Dr. Pacicca diagnosed Lauryn with patellar instability. “In the general population, it occurs in about six out of every 100,000 adolescent patients, including traumatic injuries,” Dr. Pacicca explained. “We don’t know the cause of atraumatic dislocation or instability, but suspect alignment of the limb may play a role.”
To correct the problem, Dr. Pacicca recommended Lauryn first have a surgery called an osteotomy to address alignment issues in her right leg.
“We discussed the possibility that realignment might help her by itself, but Lauryn’s surgery was planned as a staged procedure,” Dr. Pacicca said. “We wanted to make sure her limb alignment would not contribute to increasing the risk for re-dislocation.”
Dr. Pacicca’s former colleague, Bradford Olney, MD, pediatric orthopedic surgeon, performed the osteotomy on June 3, 2019 at the Children’s Mercy Adele Hall Campus. During the surgery, Dr. Olney cut and reshaped Lauryn’s femur, or lower thigh bone, taking pressure off the knee joint and improving alignment.
Six weeks later, Lauryn began physical therapy at Children’s Mercy Sports Medicine Center Village West, working with Michael Denning, DPT, CSCS, sports physical therapist.
Michael focused on traditional physical therapy exercises, helping Lauryn regain the strength and flexibility in her right leg, but he also recommended she see his colleague, Kayla Greiner, PT, DPT, OCS, physical therapist at Children’s Mercy Sports Medicine Center Village West, to incorporate a few sessions of aquatic therapy into her rehab.
Working in the Village West state-of-the-art therapy pool helped Lauryn feel like she was making progress during the early stages of her recovery. The buoyancy of the water reduced the weight on her right knee.
“The pool was really cool,” Lauryn said. “The pool floor raised up so I could get in easier. It was like something out of a science fiction movie. Plus, they were able to put a stationary bike on the floor and lower it down so that I could ride the bike under water. It was pretty impressive.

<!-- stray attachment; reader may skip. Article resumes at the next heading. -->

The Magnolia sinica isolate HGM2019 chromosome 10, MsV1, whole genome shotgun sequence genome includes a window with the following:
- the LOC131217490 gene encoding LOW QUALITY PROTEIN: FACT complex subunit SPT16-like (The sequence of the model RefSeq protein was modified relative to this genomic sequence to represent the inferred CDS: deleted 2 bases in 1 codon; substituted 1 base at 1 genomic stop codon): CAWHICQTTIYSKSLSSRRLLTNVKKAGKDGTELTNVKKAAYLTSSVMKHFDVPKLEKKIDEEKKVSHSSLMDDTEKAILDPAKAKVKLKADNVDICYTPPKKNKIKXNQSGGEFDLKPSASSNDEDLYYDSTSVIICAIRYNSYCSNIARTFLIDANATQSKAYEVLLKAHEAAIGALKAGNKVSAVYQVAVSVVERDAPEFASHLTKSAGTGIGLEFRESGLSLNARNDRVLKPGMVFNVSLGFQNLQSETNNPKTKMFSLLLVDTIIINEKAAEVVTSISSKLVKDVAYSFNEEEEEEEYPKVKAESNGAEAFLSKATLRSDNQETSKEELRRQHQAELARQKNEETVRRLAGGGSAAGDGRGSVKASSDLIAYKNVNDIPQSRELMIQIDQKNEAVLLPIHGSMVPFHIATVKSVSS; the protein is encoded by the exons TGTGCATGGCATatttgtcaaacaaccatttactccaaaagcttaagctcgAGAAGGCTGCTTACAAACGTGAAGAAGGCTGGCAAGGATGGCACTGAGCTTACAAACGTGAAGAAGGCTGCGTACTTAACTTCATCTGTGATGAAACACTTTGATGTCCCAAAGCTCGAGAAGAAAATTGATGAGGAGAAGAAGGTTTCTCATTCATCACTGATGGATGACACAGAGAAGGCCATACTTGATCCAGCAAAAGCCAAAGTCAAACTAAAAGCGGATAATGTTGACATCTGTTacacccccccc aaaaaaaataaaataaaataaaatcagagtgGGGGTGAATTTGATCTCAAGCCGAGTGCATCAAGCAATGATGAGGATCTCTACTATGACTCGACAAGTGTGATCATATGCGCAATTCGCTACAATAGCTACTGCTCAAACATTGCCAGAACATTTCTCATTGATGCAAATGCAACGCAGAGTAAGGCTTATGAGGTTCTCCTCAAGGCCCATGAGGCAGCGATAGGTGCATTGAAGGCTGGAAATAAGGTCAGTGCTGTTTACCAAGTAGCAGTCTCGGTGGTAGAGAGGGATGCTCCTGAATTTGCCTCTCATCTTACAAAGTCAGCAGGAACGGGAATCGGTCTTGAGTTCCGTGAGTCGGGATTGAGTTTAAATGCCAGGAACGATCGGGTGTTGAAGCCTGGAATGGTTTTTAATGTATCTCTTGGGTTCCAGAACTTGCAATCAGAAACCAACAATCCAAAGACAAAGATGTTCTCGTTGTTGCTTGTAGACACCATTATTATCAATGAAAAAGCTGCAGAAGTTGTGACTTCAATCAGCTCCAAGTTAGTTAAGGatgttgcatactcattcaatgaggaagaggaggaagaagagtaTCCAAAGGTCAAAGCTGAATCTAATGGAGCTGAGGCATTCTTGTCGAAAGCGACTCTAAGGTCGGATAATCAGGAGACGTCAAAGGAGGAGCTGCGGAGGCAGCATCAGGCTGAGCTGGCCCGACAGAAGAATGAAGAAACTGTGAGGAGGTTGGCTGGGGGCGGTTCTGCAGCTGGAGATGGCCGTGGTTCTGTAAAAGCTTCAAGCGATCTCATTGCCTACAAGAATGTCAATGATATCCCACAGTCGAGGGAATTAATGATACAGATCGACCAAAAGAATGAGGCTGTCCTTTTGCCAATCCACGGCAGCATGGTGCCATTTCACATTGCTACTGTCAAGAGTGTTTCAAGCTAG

“I wasn’t able to fully walk or ride a bike on land, but in the pool I could. It was a nice change after being on crutches for so long, and It helped me get my confidence back,” Lauryn said.
Michael added techniques like blood flow restriction training, or BFR, to Lauryn’s therapy regimen. BFR training involves wrapping a restrictive device, similar to a large blood pressure cuff, around a limb during different forms of training and movement. Studies show BFR increases muscle growth.
“By using BFR, you get similar benefits to the muscles that you would from traditional strength training,” Michael explained. “It stresses the muscles so they get stronger, but protects the joints since it is typically just body weight exercises.”
After several months of rehabilitation at Village West, at the end of 2019, Dr. Pacicca evaluated her patient and delivered the news—Lauryn was still going to need the second surgery.
“Dr. Pacicca didn’t like how loose Lauryn’s kneecap still was, and she didn’t think it was going to get better, so we decided to move forward with the second surgery,” Chelley said.
In this arthroscopic operation performed at Children’s Mercy Hospital Kansas, Dr. Pacicca reconstructed Lauryn’s medial patellofemoral ligament, placing a graft that acts as a check rein to prevent the patella from sliding out of place to the outside of the knee.
Lauryn returned home the same day, and a couple of weeks later started rehabbing her knee again, just about the same time the COVID-19 pandemic hit.